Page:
"Phishing" is when scammers send emails or text messages attempting to trick you into giving them your personal information. These emails often impersonate trusted companies like Squarespace.
If you received a suspicious email that looks like it’s from us - or another company claiming to be associated with us - don’t click links or reply to the message. Instead, consider reporting this email to your email provider.
How to spot a phishing scam
While scammers adjust their tactics frequently, look out for these classic signs of a phishing or spoof message:
- Requests for your bank account, username, password, social security number, or identity. Never share this information.
- An urgent tone or claim that your account is compromised.
- An email with a link to verify your account information.
- Typos in the From email address. It’s common to see something like firstname.lastname@example.org (typo).
- Suspicious links that don’t lead to www.squarespace.com. Before you enter your login information or click on a link, double-check the URL.
- Emails that mimic our design.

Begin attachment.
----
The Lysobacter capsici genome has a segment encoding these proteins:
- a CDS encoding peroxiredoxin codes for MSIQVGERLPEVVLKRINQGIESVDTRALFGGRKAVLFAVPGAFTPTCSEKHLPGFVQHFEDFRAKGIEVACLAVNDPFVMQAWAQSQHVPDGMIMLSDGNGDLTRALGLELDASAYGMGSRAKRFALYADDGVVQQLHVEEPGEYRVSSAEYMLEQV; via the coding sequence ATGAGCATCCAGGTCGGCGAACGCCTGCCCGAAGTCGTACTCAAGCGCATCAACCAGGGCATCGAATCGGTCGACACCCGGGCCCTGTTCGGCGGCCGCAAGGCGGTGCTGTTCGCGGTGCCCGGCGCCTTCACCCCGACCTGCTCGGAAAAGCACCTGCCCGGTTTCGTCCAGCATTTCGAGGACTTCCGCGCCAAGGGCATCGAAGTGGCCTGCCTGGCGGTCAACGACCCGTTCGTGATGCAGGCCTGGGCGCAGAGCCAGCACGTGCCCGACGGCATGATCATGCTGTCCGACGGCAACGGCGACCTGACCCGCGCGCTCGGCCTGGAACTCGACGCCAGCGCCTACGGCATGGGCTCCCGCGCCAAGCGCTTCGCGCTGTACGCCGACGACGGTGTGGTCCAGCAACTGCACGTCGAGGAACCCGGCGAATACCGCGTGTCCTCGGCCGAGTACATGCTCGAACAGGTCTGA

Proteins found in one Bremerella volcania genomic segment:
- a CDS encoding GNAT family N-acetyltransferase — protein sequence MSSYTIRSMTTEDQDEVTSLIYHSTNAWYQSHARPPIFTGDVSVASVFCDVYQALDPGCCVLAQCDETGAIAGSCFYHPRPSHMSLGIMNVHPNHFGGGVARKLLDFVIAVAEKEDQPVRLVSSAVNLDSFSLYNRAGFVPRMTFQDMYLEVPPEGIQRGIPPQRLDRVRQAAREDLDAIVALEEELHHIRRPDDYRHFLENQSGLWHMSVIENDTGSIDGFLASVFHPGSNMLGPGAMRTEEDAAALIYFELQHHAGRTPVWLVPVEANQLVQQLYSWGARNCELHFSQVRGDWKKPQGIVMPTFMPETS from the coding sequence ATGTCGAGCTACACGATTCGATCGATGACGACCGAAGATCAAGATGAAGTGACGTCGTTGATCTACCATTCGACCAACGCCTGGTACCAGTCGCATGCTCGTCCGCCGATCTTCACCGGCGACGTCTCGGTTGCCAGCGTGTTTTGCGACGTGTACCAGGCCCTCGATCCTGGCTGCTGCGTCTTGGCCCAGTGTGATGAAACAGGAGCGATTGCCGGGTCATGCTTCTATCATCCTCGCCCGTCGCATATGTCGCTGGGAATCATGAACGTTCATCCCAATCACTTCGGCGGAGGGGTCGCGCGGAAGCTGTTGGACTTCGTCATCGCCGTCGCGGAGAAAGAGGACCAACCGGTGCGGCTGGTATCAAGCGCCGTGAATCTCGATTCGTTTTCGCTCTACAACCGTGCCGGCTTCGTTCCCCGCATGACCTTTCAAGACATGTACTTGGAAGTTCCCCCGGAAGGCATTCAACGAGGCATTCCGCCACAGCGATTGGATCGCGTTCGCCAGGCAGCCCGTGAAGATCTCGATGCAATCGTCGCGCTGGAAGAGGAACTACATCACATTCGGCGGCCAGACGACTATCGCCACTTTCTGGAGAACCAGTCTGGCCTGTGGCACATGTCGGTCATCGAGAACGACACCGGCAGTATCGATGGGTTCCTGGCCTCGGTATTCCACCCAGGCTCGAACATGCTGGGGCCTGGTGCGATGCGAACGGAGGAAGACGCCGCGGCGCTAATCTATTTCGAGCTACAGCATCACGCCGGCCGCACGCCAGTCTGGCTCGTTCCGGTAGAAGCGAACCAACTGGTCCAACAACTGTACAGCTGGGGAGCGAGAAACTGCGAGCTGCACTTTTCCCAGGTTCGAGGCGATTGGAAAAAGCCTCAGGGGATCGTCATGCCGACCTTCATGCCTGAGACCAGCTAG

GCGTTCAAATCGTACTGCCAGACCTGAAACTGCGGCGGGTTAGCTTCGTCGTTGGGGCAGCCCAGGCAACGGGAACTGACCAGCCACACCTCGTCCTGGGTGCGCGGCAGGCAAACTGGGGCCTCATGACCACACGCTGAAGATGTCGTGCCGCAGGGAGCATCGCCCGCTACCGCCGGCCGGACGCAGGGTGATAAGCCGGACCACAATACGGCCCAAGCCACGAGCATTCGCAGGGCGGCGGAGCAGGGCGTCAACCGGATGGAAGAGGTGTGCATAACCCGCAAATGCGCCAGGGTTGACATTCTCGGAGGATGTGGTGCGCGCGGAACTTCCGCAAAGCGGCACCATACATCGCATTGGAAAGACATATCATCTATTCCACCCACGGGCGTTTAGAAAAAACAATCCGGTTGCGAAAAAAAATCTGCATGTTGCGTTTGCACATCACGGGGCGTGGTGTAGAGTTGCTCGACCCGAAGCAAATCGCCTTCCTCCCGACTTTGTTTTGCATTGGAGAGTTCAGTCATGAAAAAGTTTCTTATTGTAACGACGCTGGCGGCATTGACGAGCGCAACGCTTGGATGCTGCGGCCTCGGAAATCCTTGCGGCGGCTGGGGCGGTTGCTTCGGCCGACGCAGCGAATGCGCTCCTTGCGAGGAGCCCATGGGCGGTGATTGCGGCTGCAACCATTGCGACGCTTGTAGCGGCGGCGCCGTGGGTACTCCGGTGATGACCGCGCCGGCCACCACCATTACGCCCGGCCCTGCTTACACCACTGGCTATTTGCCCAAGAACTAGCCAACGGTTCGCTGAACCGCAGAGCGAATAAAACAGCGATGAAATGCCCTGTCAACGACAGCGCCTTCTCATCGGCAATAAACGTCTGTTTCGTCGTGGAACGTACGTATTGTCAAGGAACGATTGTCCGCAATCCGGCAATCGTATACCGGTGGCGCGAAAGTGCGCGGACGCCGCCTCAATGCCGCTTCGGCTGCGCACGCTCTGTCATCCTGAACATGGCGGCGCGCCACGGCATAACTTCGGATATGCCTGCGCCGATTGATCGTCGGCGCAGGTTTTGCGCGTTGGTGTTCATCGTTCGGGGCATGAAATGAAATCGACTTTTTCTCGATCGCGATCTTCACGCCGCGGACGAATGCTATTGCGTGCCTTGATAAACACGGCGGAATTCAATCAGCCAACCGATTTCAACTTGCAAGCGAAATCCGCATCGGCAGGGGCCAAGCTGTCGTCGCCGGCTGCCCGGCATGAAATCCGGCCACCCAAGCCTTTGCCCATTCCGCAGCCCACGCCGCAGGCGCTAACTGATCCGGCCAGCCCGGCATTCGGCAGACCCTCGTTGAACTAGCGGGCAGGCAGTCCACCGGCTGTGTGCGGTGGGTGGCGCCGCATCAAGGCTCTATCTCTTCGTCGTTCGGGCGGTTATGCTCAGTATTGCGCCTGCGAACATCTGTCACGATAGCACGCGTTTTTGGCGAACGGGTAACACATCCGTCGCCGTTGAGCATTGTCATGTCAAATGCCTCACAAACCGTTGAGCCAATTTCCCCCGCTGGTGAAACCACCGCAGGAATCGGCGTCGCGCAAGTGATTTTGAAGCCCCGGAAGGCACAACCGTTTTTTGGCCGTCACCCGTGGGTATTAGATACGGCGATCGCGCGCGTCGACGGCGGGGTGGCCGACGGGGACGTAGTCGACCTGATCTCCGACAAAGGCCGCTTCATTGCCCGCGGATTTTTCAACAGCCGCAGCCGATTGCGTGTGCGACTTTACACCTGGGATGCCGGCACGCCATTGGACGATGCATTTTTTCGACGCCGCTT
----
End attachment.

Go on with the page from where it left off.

What to do if you received a suspicious email
- Don’t click any links or images.
- Don’t reply.
- Consider reporting the message to your email provider. (Instructions: Gmail, Outlook, Yahoo!, AOL)
- Delete it.
What to do if you clicked a link or provided sensitive information
- Change your password for any potentially affected accounts, such as Squarespace or Stripe.
- If you’re concerned that a particular account has been compromised, visit the official website for that account (go to the URL directly in your browser, not through the email) and reach out to their support team.
- Check your bank statements frequently for unauthorized transactions.
- Report the message to your email provider. (Instructions: Gmail, Outlook, Yahoo!, AOL)
General Internet safety tips
- Change your passwords often.
- Don’t share your login information.
- Never send your password or sensitive information via email, no matter how convincing the person sounds.
- Use different passwords for different accounts. If one of your passwords is compromised, the other ones will be safe.
- Don’t assume that an email is from a company just because it contains the company logo or their name appears in your inbox as the “From” name.
- Learn more about phishing emails at OnGuard Online.